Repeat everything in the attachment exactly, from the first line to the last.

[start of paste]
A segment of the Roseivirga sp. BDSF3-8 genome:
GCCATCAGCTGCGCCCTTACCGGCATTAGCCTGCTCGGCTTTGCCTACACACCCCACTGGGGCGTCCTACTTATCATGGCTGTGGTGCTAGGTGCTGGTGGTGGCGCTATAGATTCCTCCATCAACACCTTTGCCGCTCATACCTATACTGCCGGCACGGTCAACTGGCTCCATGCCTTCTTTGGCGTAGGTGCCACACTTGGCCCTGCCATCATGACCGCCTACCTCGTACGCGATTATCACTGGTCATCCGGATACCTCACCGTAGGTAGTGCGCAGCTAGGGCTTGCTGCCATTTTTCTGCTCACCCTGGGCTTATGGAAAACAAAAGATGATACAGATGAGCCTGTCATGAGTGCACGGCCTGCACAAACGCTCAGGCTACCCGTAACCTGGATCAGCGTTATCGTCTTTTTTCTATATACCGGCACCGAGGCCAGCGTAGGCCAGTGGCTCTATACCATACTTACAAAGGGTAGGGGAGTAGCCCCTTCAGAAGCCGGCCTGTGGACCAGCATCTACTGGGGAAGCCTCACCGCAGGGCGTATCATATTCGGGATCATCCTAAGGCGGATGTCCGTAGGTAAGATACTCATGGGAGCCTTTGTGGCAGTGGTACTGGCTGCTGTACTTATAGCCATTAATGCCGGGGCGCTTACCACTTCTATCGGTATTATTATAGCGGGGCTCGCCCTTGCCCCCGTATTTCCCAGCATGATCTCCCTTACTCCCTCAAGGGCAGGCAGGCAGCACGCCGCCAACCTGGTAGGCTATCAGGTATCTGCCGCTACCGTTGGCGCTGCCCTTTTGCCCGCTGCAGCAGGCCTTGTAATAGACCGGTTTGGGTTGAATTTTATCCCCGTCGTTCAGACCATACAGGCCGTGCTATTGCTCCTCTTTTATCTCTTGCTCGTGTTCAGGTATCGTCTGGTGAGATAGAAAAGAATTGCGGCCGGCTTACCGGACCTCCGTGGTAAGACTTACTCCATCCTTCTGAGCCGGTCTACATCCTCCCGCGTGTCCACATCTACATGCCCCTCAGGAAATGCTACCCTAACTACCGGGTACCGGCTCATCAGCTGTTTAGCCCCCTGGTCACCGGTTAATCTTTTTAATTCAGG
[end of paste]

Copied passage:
A segment of the Roseivirga sp. BDSF3-8 genome:
GCCATCAGCTGCGCCCTTACCGGCATTAGCCTGCTCGGCTTTGCCTACACACCCCACTGGGGCGTCCTACTTATCATGGCTGTGGTGCTAGGTGCTGGTGGTGGCGCTATAGATTCCTCCATCAACACCTTTGCCGCTCATACCTATACTGCCGGCACGGTCAACTGGCTCCATGCCTTCTTTGGCGTAGGTGCCACACTTGGCCCTGCCATCATGACCGCCTACCTCGTACGCGATTATCACTGGTCATCCGGATACCTCACCGTAGGTAGTGCGCAGCTAGGGCTTGCTGCCATTTTTCTGCTCACCCTGGGCTTATGGAAAACAAAAGATGATACAGATGAGCCTGTCATGAGTGCACGGCCTGCACAAACGCTCAGGCTACCCGTAACCTGGATCAGCGTTATCGTCTTTTTTCTATATACCGGCACCGAGGCCAGCGTAGGCCAGTGGCTCTATACCATACTTACAAAGGGTAGGGGAGTAGCCCCTTCAGAAGCCGGCCTGTGGACCAGCATCTACTGGGGAAGCCTCACCGCAGGGCGTATCATATTCGGGATCATCCTAAGGCGGATGTCCGTAGGTAAGATACTCATGGGAGCCTTTGTGGCAGTGGTACTGGCTGCTGTACTTATAGCCATTAATGCCGGGGCGCTTACCACTTCTATCGGTATTATTATAGCGGGGCTCGCCCTTGCCCCCGTATTTCCCAGCATGATCTCCCTTACTCCCTCAAGGGCAGGCAGGCAGCACGCCGCCAACCTGGTAGGCTATCAGGTATCTGCCGCTACCGTTGGCGCTGCCCTTTTGCCCGCTGCAGCAGGCCTTGTAATAGACCGGTTTGGGTTGAATTTTATCCCCGTCGTTCAGACCATACAGGCCGTGCTATTGCTCCTCTTTTATCTCTTGCTCGTGTTCAGGTATCGTCTGGTGAGATAGAAAAGAATTGCGGCCGGCTTACCGGACCTCCGTGGTAAGACTTACTCCATCCTTCTGAGCCGGTCTACATCCTCCCGCGTGTCCACATCTACATGCCCCTCAGGAAATGCTACCCTAACTACCGGGTACCGGCTCATCAGCTGTTTAGCCCCCTGGTCACCGGTTAATCTTTTTAATTCAGG